‘Puppi und Michel in Nizza’ by Judith Kerr

Judith Kerr (b. 1923), the esteemed creator of the ‘Mog’ books and ‘The Tiger who came to Tea’ (1968), had a remarkable and difficult childhood. Kerr was born in Germany, her father was a Jewish-German theatre critic and her mother was the daughter of a Prussian politician. Just before the Nazis came to power the family fled Germany for Switzerland, then moved to France and finally settled in Britain in 1936. Throughout their tumultuous travels, Kerr’s mother kept safe her Judith's drawings and books.

While Kerr’s parents were house-hunting in London, herself and her brother were sent to Nice to visit their grandparents. ‘Puppi und Michel in Nizza’ is a multi-language book (German, French and English), written about their visit for her grandmother’s birthday.

The book follows the children from the beginning of their journey from Paris, right through all of their activities. In one instance, a young Kerr has used the book to demonstrate her love of particular items – her rose pyjamas (shown below), which she puts in because “they are so fine”, although she admits to not having owned them at the time of writing 'Puppi und Michel'.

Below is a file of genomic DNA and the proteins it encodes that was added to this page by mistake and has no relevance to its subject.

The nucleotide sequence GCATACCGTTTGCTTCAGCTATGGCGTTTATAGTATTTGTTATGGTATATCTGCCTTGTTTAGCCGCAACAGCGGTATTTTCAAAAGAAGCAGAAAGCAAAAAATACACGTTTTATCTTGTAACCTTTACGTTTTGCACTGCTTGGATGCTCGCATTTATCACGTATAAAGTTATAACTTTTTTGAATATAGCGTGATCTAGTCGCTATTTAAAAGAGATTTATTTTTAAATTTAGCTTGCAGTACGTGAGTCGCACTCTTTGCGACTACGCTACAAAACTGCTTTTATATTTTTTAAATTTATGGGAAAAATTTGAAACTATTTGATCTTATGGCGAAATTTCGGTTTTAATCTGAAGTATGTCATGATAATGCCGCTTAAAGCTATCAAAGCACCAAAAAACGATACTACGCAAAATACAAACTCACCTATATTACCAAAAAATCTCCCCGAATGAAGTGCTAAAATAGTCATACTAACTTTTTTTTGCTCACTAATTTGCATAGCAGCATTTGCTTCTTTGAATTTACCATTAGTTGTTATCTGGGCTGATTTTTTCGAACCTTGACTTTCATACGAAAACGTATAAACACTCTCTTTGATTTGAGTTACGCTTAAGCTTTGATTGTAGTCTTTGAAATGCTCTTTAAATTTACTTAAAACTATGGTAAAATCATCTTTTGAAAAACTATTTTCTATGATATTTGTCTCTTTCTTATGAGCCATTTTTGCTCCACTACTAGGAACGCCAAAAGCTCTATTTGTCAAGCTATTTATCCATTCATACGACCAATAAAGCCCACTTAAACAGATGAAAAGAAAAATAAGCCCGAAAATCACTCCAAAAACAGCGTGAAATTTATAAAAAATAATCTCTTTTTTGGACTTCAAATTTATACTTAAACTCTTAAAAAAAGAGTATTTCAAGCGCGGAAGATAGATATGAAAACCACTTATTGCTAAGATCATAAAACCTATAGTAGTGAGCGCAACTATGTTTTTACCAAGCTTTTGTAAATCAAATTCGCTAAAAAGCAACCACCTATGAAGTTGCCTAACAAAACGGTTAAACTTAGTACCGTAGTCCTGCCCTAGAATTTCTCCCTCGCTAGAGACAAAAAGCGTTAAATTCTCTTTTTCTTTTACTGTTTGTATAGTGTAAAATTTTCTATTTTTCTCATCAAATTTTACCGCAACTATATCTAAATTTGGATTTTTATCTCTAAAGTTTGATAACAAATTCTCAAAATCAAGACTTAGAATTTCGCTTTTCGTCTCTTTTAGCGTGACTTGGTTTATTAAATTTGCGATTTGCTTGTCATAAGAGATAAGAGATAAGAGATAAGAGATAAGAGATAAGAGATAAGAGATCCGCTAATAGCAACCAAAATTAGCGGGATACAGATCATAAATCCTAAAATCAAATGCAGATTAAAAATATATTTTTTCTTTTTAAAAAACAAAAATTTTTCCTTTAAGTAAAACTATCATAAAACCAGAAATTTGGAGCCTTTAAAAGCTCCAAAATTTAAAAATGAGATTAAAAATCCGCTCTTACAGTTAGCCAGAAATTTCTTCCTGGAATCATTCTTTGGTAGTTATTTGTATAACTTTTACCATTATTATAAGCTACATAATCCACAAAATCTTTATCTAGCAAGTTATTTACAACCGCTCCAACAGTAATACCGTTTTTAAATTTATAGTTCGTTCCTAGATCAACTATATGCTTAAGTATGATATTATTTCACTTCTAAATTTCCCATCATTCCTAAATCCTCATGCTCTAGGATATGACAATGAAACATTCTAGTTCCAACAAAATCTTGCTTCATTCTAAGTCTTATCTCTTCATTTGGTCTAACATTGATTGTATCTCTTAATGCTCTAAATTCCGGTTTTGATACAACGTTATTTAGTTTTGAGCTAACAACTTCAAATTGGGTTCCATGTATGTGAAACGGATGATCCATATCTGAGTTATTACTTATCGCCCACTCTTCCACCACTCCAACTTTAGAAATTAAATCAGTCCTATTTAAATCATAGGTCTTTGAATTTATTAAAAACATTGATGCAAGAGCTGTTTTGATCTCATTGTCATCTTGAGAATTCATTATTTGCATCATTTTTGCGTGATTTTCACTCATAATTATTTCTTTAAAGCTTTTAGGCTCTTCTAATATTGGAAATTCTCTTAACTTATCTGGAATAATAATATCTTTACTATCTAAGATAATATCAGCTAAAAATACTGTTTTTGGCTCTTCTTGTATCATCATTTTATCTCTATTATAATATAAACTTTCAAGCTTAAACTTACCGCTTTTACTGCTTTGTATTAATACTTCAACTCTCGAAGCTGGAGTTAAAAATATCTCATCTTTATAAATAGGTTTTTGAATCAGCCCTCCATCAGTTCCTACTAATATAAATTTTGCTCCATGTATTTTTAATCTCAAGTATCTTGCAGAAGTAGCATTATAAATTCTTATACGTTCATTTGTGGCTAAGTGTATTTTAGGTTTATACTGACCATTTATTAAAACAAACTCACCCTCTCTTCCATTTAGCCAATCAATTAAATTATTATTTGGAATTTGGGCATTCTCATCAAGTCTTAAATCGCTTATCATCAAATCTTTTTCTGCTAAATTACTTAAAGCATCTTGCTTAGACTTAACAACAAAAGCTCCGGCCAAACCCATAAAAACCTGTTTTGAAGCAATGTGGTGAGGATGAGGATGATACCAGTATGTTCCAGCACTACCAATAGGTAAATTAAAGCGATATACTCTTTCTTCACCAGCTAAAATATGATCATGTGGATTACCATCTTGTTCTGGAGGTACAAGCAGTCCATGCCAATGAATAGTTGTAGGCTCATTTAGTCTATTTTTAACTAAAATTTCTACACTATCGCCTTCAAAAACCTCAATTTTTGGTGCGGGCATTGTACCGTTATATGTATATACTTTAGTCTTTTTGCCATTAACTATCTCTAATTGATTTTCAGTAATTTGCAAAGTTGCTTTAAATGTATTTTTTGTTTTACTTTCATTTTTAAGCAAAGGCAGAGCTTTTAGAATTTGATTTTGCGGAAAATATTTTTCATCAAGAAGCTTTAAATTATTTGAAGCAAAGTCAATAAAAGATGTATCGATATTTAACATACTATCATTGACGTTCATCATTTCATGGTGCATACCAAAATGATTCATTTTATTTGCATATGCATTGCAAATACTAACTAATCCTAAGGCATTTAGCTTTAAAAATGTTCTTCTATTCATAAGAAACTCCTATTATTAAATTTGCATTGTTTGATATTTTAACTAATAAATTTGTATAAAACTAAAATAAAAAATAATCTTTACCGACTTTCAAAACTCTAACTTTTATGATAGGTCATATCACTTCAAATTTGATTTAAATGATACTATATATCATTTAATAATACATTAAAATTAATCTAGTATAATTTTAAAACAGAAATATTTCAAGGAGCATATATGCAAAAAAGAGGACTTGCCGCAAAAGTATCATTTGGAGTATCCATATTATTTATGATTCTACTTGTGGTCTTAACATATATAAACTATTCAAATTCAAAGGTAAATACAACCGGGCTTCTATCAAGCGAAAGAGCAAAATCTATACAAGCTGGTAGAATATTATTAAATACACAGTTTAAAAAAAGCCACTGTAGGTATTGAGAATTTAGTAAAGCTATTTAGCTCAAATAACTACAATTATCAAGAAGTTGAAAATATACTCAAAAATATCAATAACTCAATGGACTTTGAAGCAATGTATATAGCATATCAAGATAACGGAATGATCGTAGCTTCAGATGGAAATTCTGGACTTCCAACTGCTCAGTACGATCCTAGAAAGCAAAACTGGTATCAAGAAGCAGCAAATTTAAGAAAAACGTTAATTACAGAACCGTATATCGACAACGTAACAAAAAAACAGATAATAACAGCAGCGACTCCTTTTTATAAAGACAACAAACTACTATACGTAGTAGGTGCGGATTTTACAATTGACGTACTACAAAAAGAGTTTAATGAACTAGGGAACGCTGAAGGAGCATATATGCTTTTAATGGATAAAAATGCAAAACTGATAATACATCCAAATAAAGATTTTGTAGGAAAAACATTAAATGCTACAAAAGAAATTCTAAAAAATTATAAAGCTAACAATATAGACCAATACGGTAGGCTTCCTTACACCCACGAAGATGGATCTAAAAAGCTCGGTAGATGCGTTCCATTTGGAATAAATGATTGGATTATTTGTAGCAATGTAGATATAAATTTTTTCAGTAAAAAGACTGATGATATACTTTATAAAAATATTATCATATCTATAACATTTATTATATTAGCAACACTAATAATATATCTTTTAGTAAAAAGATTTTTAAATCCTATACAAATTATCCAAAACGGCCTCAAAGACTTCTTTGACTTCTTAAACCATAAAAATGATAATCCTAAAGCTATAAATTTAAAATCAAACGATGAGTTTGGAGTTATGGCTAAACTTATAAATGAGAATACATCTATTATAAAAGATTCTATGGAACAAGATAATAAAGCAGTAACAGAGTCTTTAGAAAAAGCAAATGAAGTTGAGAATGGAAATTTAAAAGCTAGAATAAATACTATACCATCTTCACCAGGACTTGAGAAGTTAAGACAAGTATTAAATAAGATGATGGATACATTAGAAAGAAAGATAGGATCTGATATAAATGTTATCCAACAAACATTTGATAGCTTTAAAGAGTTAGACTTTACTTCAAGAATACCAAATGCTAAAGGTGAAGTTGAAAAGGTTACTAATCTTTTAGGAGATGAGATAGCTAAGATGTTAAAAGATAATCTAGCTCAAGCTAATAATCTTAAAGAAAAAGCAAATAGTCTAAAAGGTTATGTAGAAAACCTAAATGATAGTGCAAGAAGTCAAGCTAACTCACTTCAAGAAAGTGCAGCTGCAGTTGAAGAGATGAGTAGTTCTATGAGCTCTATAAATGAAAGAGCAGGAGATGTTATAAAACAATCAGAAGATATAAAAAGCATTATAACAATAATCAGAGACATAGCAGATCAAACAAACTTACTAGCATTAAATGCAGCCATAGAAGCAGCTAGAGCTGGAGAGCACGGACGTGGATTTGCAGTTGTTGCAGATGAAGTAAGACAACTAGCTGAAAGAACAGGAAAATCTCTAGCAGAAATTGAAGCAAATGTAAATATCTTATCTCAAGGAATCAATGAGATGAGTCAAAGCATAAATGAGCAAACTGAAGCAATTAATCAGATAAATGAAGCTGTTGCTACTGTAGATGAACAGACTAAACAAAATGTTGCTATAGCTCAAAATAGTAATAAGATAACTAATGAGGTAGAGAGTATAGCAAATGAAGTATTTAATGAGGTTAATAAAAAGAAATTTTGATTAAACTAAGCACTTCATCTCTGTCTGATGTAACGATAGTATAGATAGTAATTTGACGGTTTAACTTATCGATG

Puppi in her rose coloured pyjamas – “they are so fine!”

JK/01/01/02 f9a © Judith Kerr

The illustrations in ‘Puppi and Michele in Nizza’ are beautiful. The initial pencil sketches are still visible beneath pen and ink and paints, and the modelling of the figures is and positions are remarkable.

“Picnic” from ‘Puppi and Michele in Nizza’ by Judith Kerr

JK/01/01/02 f14 © Judith Kerr

At the end of the book is a dedication to her grandmother: “I am going to make a speech about the best grandmother in the world, I might as well start by saying how I loathe the grandmother you read about in books. She is the most boring person you can imagine… My grandmother doesn’t sit by the fire and knit, but she plays Ping-Pong – and beats me hollow, too…”

Perhaps the strongest thread that can be pulled through Kerr’s childhood works to her later much-loved published works is the family core at the heart of all of her stories.

‘Kidnapped in Africa and Other Stories’, ‘Nicolas the Adventurer’ and ‘Island Adventures’ by Elinor Lyon